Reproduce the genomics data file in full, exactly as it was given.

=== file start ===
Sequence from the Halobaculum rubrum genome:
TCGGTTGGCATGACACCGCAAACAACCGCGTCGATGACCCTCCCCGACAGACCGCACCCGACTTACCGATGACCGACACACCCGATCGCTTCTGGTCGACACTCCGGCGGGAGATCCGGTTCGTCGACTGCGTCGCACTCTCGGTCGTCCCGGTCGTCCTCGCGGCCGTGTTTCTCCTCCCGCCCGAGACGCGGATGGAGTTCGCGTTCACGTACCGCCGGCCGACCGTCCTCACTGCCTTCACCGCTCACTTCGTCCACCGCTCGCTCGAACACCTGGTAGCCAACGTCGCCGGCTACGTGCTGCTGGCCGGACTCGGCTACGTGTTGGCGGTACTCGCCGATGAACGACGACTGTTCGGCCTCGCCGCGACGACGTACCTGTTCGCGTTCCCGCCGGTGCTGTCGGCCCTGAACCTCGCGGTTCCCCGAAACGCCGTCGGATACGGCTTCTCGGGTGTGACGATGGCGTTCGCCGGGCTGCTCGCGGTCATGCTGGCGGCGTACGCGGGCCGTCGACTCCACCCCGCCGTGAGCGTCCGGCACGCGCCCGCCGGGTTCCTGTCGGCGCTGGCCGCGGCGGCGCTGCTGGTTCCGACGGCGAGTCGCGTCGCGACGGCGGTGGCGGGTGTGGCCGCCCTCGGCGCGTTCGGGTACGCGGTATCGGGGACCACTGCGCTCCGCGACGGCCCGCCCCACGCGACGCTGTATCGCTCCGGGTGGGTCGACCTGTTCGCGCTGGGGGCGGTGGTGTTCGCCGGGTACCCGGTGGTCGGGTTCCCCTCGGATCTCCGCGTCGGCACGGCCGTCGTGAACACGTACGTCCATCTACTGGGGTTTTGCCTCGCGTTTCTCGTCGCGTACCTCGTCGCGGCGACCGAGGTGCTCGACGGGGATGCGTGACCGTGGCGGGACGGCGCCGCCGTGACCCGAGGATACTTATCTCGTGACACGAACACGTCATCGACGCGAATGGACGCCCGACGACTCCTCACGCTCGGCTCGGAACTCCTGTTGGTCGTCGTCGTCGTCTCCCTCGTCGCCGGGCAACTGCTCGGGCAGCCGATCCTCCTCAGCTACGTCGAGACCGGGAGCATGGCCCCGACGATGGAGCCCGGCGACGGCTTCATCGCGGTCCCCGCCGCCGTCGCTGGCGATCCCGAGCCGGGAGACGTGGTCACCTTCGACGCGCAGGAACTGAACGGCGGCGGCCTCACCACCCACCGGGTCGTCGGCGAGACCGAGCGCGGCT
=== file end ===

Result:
Sequence from the Halobaculum rubrum genome:
TCGGTTGGCATGACACCGCAAACAACCGCGTCGATGACCCTCCCCGACAGACCGCACCCGACTTACCGATGACCGACACACCCGATCGCTTCTGGTCGACACTCCGGCGGGAGATCCGGTTCGTCGACTGCGTCGCACTCTCGGTCGTCCCGGTCGTCCTCGCGGCCGTGTTTCTCCTCCCGCCCGAGACGCGGATGGAGTTCGCGTTCACGTACCGCCGGCCGACCGTCCTCACTGCCTTCACCGCTCACTTCGTCCACCGCTCGCTCGAACACCTGGTAGCCAACGTCGCCGGCTACGTGCTGCTGGCCGGACTCGGCTACGTGTTGGCGGTACTCGCCGATGAACGACGACTGTTCGGCCTCGCCGCGACGACGTACCTGTTCGCGTTCCCGCCGGTGCTGTCGGCCCTGAACCTCGCGGTTCCCCGAAACGCCGTCGGATACGGCTTCTCGGGTGTGACGATGGCGTTCGCCGGGCTGCTCGCGGTCATGCTGGCGGCGTACGCGGGCCGTCGACTCCACCCCGCCGTGAGCGTCCGGCACGCGCCCGCCGGGTTCCTGTCGGCGCTGGCCGCGGCGGCGCTGCTGGTTCCGACGGCGAGTCGCGTCGCGACGGCGGTGGCGGGTGTGGCCGCCCTCGGCGCGTTCGGGTACGCGGTATCGGGGACCACTGCGCTCCGCGACGGCCCGCCCCACGCGACGCTGTATCGCTCCGGGTGGGTCGACCTGTTCGCGCTGGGGGCGGTGGTGTTCGCCGGGTACCCGGTGGTCGGGTTCCCCTCGGATCTCCGCGTCGGCACGGCCGTCGTGAACACGTACGTCCATCTACTGGGGTTTTGCCTCGCGTTTCTCGTCGCGTACCTCGTCGCGGCGACCGAGGTGCTCGACGGGGATGCGTGACCGTGGCGGGACGGCGCCGCCGTGACCCGAGGATACTTATCTCGTGACACGAACACGTCATCGACGCGAATGGACGCCCGACGACTCCTCACGCTCGGCTCGGAACTCCTGTTGGTCGTCGTCGTCGTCTCCCTCGTCGCCGGGCAACTGCTCGGGCAGCCGATCCTCCTCAGCTACGTCGAGACCGGGAGCATGGCCCCGACGATGGAGCCCGGCGACGGCTTCATCGCGGTCCCCGCCGCCGTCGCTGGCGATCCCGAGCCGGGAGACGTGGTCACCTTCGACGCGCAGGAACTGAACGGCGGCGGCCTCACCACCCACCGGGTCGTCGGCGAGACCGAGCGCGGCT